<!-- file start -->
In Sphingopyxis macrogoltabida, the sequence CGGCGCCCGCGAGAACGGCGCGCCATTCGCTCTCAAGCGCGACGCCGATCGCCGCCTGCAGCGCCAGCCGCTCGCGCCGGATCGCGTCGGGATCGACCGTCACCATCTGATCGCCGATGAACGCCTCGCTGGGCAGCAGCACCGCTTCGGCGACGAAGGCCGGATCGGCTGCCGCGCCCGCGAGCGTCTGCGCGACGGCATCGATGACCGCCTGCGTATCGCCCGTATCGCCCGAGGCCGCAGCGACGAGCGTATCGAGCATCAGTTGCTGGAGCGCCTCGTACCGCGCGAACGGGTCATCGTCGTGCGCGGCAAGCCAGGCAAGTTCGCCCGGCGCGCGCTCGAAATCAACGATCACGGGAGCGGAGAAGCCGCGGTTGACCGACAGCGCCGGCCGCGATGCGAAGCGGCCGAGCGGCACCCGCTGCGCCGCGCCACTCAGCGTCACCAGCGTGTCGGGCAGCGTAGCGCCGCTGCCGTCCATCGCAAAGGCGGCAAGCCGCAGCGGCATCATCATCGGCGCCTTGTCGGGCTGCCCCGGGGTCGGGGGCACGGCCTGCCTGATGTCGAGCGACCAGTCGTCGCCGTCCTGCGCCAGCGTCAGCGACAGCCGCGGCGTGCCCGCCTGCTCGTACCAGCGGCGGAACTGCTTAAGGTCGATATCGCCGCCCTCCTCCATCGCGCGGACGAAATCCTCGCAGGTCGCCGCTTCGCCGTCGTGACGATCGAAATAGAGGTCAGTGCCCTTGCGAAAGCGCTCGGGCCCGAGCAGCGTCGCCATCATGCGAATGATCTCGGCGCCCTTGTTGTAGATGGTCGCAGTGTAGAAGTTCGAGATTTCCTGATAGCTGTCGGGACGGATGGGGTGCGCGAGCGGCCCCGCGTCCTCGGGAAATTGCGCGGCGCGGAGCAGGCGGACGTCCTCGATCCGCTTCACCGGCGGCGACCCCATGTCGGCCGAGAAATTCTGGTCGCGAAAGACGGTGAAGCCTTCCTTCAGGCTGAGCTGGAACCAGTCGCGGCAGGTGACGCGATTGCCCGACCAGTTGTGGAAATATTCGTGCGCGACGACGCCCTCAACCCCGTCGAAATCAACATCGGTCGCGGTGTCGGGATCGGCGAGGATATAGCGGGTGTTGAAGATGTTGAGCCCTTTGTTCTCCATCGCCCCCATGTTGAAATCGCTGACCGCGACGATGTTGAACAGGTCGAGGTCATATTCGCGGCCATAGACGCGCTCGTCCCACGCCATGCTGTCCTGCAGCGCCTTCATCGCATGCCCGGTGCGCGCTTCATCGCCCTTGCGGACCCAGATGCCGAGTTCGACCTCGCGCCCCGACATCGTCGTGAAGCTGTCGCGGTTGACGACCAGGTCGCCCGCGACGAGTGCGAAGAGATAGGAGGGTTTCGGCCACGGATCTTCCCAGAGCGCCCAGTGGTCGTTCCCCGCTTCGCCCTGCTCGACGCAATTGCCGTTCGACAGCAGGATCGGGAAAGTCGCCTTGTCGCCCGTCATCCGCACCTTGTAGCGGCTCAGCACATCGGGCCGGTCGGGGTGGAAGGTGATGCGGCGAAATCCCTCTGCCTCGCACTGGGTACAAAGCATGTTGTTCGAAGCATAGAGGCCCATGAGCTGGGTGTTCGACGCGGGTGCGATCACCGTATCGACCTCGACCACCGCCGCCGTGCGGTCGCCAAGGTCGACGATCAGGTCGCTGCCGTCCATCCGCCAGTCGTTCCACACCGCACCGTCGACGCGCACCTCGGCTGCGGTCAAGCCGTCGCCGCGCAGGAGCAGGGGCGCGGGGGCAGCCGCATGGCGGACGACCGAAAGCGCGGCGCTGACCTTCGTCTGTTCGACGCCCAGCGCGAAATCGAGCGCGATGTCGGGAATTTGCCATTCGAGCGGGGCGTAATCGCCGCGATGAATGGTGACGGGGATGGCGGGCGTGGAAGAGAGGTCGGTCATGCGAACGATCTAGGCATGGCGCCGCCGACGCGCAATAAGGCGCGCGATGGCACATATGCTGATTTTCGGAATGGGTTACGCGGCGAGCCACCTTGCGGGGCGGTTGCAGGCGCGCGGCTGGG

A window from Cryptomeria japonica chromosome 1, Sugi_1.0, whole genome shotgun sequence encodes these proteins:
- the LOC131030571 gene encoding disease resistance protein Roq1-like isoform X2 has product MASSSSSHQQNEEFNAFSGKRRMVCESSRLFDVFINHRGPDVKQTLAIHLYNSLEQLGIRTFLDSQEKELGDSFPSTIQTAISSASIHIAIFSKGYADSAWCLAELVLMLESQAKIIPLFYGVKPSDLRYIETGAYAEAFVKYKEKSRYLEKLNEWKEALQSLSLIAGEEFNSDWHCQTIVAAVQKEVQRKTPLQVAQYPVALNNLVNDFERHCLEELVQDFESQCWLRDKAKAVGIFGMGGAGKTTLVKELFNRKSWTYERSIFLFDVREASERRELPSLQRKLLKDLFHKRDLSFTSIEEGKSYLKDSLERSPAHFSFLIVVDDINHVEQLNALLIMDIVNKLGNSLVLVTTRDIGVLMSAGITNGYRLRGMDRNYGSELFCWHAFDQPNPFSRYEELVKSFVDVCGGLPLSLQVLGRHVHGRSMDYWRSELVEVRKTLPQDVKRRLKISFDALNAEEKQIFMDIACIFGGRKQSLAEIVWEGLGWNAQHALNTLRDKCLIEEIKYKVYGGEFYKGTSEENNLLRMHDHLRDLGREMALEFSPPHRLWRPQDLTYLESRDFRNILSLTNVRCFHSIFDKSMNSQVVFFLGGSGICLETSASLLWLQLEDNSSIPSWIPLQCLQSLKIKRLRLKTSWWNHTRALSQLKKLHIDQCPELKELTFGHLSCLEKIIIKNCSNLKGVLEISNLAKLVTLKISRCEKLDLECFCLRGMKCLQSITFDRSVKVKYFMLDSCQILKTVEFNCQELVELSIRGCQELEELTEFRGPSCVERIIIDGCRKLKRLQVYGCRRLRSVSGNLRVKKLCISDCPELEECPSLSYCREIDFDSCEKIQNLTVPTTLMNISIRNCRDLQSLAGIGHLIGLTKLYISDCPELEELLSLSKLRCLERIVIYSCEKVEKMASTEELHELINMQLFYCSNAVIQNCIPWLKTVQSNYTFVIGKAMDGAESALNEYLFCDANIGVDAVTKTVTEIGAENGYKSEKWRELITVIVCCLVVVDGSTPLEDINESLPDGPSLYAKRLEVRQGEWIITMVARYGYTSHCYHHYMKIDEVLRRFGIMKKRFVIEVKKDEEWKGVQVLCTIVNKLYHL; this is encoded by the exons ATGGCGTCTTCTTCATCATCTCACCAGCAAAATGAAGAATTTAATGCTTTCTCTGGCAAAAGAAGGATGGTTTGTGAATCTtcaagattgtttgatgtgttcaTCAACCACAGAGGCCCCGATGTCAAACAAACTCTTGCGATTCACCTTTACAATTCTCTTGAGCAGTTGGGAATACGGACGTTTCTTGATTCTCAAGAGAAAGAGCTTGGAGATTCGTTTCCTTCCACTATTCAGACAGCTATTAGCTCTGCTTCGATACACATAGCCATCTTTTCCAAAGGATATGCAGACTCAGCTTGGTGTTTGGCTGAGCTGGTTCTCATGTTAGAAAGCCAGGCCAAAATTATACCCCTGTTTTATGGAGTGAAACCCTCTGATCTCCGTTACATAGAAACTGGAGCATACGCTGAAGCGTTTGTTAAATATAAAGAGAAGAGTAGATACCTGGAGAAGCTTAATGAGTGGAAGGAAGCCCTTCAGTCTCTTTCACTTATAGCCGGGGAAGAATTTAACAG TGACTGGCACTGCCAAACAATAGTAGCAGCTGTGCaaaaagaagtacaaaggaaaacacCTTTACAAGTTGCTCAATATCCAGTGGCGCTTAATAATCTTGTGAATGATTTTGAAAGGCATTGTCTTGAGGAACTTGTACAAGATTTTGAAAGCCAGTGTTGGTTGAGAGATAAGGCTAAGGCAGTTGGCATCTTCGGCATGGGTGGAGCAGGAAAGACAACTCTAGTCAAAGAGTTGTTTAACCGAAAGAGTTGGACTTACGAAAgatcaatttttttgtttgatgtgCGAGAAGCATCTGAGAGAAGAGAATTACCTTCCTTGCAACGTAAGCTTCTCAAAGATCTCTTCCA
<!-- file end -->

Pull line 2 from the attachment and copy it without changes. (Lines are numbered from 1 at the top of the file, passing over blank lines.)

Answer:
A window from Cryptomeria japonica chromosome 1, Sugi_1.0, whole genome shotgun sequence encodes these proteins: